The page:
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  • Voltaire Staff

Tether becoming preferred currency to commit frauds, money laundering, UN warns

An image of Bitcoin and Ethereum in coin form

Tether has become the coin of choice for money laundering and fraud operations across East and Southeast Asia, the United Nations Office on Drugs and Crime (UNODC) warned in a report on organised crime and illicit banking in the region.


The report claimed that Tether is among the most preferred cryptocurrencies used by organised crime groups, engaging in activities such as sextortion and pig butchering scams.


The report cited Tether’s stability, ease of use, anonymity and low transaction fees behind its becoming a "preferred choice" for fraudsters and money launderers.


The UN report cited data from blockchain analytics firms that indicated "less than 1%" of all cryptocurrency payments are illicit.


Tether is a form of cryptocurrency known as a stablecoin. While the value of traditional crypto assets can fluctuate wildly for little or no reason, stablecoins are pegged to other assets, notably to fiat money like the dollar, tangible assets like gold through an algorithm.

Stablecoins are considered to be a hedge against volatility in the otherwise unpredictable crypto market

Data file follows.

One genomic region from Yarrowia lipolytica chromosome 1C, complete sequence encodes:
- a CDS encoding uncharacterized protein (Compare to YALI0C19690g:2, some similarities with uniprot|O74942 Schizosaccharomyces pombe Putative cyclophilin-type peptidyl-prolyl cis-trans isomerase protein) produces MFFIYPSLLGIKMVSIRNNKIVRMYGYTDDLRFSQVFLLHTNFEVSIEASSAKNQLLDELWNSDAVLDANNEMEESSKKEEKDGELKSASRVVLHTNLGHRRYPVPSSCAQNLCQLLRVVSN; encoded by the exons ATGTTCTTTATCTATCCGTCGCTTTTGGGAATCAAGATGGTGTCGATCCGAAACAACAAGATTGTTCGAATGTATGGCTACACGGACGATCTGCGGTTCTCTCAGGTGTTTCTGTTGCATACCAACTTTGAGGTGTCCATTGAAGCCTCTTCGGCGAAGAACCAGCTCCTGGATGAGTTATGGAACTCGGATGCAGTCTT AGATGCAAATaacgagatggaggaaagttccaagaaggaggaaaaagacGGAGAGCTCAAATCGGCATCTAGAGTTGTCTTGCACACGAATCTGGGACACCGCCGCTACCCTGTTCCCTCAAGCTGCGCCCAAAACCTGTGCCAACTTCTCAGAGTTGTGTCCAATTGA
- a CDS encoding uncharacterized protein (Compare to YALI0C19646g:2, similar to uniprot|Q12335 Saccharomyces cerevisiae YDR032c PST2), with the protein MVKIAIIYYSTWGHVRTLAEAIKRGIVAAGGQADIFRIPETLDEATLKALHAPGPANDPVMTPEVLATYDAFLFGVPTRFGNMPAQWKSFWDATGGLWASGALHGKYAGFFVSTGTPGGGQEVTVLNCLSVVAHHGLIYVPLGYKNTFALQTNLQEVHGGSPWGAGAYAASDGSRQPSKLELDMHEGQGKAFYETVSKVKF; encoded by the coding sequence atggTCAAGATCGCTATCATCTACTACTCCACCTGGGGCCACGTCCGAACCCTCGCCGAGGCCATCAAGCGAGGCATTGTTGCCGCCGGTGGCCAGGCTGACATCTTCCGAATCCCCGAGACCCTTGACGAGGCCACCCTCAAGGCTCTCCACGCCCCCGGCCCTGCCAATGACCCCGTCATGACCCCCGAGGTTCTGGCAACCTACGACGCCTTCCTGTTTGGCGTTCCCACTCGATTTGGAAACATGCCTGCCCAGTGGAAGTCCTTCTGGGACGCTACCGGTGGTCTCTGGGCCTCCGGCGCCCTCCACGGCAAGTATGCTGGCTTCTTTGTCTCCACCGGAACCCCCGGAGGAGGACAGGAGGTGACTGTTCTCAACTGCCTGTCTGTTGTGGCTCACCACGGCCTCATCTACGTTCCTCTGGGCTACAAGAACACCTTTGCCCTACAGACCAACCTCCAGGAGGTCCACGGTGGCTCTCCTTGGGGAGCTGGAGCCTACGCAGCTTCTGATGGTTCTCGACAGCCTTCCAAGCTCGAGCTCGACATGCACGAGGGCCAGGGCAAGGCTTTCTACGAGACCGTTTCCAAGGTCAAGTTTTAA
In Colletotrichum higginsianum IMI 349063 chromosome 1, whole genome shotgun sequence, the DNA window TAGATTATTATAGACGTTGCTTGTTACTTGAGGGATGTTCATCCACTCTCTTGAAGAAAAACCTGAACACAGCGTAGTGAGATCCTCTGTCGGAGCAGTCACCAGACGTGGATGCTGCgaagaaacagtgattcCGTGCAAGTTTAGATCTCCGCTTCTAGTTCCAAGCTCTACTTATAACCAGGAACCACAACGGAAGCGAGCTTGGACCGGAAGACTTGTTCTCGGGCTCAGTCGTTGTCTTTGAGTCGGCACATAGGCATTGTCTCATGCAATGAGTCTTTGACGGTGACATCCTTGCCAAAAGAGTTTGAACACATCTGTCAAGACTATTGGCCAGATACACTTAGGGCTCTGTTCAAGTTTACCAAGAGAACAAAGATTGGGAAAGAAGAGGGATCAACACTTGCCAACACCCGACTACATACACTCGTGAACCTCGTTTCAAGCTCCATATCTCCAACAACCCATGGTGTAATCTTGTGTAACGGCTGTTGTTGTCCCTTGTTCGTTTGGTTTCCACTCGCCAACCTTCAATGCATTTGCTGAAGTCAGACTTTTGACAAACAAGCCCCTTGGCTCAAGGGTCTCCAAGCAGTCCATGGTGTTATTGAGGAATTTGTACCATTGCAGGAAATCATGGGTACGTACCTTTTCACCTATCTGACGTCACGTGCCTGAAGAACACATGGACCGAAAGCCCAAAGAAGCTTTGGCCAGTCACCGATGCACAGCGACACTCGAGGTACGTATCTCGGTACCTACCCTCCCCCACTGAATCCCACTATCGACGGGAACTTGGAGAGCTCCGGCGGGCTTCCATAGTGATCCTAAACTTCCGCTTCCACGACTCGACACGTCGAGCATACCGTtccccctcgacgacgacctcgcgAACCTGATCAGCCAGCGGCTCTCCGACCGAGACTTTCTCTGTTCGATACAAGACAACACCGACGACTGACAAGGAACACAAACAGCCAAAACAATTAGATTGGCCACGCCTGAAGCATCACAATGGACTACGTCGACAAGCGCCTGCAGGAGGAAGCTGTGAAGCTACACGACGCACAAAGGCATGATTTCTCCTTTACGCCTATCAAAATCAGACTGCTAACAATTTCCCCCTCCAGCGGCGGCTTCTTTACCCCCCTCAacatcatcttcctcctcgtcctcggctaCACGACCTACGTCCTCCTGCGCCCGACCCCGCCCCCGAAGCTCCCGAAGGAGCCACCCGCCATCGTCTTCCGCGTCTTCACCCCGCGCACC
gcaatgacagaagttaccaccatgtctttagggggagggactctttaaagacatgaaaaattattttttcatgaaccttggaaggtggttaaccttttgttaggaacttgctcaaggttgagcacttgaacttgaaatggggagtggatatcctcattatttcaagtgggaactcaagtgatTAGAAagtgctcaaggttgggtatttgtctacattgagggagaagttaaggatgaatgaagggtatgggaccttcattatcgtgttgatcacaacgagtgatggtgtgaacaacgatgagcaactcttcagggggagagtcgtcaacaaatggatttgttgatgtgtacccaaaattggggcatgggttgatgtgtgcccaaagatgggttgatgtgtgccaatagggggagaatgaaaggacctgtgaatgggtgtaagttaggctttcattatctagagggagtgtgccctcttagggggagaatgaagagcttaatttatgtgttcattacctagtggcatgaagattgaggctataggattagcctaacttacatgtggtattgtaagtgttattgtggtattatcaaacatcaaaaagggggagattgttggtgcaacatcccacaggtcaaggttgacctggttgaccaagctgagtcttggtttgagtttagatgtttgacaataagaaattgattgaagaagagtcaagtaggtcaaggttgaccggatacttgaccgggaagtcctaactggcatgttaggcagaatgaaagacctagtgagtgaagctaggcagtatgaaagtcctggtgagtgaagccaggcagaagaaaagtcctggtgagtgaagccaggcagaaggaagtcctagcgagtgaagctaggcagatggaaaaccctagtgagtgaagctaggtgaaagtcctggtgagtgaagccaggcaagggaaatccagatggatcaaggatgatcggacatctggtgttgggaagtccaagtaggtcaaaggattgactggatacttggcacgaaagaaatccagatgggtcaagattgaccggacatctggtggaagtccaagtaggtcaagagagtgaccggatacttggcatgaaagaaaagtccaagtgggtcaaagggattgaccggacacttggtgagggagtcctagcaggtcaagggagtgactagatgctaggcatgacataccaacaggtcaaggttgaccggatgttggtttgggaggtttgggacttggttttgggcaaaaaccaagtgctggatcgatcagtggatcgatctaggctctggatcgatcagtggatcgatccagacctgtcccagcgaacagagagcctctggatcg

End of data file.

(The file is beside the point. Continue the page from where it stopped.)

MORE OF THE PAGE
"Online gambling platforms, especially those operating illegally, have emerged as the most popular vehicles for cryptocurrency-based money launderers, particularly for those using Tether," the UN report said.


It said that criminals are promoting their services on various social media platforms such as Facebook, TikTok, and Telegram.


The report also highlighted instances where law enforcement agencies intervened to break up several money laundering networks engaged in the movement of unlawful Tether funds in the past few years.


In August last year, for instance, authorities in Singapore carried out an operation that resulted in the dismantling of one of these networks, leading to the retrieval of approximately $735 million in both cash and cryptocurrency.


Despite the popularity of Tether among criminals, the report mentions that less than 1 per cent of all cryptocurrency payments are illicit.











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